Pulmonary EmbolismA pulmonary embolism is a blood clot that affects the lungs. Typically, a blood clot travels from another area in the body before becoming lo...
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A pulmonary embolism is a blood clot that affects the lungs. Typically, a blood clot travels from another area in the body before becoming lodged in one of the arteries that supply blood to the lungs.
A pulmonary embolism can damage part of the lung due to restricted blood flow, decrease oxygen levels in the blood, as well as damage other organs (NHLBI). Large or multiple blood clots can be fatal.
The blockage can be life threatening, but immediate emergency treatment greatly increases your chances of avoiding permanent lung damage.
Blood clots can form for a variety of reasons. Pulmonary embolisms are most often caused by deep vein thrombosis, a condition in which blood clots form in veins deep in the body. The blood clots that most often cause pulmonary embolisms typically begin in the legs or arms.
Factors that increase a person’s risks of deep vein thrombosis and pulmonary embolism include:
- a close family member with a history of embolisms
- fractures of the leg or hip
- genetic blood clotting disorders (hypercoagulable states), including Factor V Leiden, prothrombin gene mutation, and elevated levels of homocysteine
- a history of heart attack or stroke
- major surgery
- a sedentary lifestyle
Symptoms of a pulmonary embolism depend on the size of the clot and the location in your lung where it becomes lodged.
The most common symptom of a pulmonary embolism is shortness of breath. This may be gradual or sudden. If you experience sudden shortness of breath, you should seek medical attention immediately.
Other symptoms of a pulmonary embolism include:
- clammy or bluish skin
- chest pain that may extend into your arm, jaw, neck, and shoulder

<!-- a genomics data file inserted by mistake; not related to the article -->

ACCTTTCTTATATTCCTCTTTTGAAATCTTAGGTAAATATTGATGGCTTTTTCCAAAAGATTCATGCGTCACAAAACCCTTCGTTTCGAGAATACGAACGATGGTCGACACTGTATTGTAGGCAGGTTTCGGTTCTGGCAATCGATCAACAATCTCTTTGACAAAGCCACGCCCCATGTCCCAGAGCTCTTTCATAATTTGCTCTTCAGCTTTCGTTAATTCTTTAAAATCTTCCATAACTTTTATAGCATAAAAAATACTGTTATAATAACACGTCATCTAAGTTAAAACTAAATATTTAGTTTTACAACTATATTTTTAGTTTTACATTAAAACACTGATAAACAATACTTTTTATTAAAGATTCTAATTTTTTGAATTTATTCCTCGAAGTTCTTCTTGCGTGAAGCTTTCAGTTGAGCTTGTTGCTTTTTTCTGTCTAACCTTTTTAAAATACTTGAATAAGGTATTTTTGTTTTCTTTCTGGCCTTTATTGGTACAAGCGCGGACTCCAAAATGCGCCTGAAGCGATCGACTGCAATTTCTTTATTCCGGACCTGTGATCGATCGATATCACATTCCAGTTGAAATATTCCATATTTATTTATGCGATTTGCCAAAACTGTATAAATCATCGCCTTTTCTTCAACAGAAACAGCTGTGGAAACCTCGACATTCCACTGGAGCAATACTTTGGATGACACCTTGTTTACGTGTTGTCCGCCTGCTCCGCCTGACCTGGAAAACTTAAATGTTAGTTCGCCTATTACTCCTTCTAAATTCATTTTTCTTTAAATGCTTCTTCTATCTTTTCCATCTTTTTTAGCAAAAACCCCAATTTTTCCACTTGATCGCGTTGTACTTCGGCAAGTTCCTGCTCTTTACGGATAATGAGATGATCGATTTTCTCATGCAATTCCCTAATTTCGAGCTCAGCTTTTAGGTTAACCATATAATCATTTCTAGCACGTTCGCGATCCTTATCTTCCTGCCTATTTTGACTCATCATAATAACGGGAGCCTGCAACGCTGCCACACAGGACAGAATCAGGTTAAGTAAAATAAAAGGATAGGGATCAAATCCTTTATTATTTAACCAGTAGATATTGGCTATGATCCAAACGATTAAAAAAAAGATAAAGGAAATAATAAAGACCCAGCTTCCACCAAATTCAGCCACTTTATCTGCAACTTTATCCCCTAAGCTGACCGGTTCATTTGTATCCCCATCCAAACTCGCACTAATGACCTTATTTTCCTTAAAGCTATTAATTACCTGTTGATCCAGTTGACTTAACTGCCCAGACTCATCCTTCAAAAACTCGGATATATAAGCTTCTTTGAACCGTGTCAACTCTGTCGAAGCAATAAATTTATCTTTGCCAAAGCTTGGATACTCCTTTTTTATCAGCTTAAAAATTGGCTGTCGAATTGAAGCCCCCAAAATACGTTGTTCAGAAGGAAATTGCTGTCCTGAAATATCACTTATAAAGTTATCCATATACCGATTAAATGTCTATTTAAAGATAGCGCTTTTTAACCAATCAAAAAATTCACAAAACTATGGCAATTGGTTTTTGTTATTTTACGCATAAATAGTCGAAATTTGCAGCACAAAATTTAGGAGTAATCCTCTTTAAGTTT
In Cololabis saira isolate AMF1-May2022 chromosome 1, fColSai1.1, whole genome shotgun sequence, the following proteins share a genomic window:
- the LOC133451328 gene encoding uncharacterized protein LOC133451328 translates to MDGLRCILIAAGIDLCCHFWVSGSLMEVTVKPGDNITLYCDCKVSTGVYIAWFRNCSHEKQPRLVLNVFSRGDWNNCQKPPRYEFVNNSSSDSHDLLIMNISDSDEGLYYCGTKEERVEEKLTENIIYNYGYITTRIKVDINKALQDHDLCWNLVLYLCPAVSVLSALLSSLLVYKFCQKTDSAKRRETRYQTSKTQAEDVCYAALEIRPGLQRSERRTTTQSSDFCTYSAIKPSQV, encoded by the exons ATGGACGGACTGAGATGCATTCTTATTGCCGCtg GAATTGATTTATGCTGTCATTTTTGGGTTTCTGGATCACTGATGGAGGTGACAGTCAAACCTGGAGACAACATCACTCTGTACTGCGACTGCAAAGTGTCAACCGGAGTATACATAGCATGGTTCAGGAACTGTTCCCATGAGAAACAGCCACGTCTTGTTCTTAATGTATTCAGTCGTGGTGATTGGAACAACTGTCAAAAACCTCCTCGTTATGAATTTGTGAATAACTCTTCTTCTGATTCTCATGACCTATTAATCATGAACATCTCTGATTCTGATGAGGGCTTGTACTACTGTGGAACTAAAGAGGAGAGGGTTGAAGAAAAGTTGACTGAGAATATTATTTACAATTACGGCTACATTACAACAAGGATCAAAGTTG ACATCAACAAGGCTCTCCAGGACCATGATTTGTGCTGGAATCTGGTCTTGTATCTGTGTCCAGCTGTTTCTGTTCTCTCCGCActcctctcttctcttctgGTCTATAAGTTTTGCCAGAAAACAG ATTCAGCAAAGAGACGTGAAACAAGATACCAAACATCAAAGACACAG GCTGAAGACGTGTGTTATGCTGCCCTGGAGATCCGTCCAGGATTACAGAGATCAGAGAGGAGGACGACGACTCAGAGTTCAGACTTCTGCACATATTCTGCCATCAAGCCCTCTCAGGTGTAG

- irregular heartbeat
- rapid breathing
- rapid heartbeat
- spitting up blood
- weak pulse
If you notice one or more of these symptoms, especially shortness of breath, you should seek medical attention immediately.
In some cases, a pulmonary embolism can be difficult to diagnose. This is especially true if you have an underlying lung or heart condition, such as lung disease or high blood pressure.
When you first see your doctor about your symptoms, he or she will ask about your overall health and any pre-existing conditions you may have as part of a complete health profile.
Your doctor will typically perform one or more of the following tests to discover the cause of your symptoms:
- chest X-ray: this standard, noninvasive test allows doctors to see your heart and lungs in detail, as well as any problems with the bones around your lungs.
- electrocardiography (ECG): this test measures your heart’s electrical activity.
- magnetic resonance imaging (MRI): this scan uses radio waves and magnetic field to produce detailed images
- computed tomography (CT) scan: this scan gives your doctor the ability to see cross-sectional images of your lungs
- pulmonary angiography: this test involves making a small incision so your doctor can guide specialized tools through your veins. A special dye is injected so that the vessels of the lung can be seen.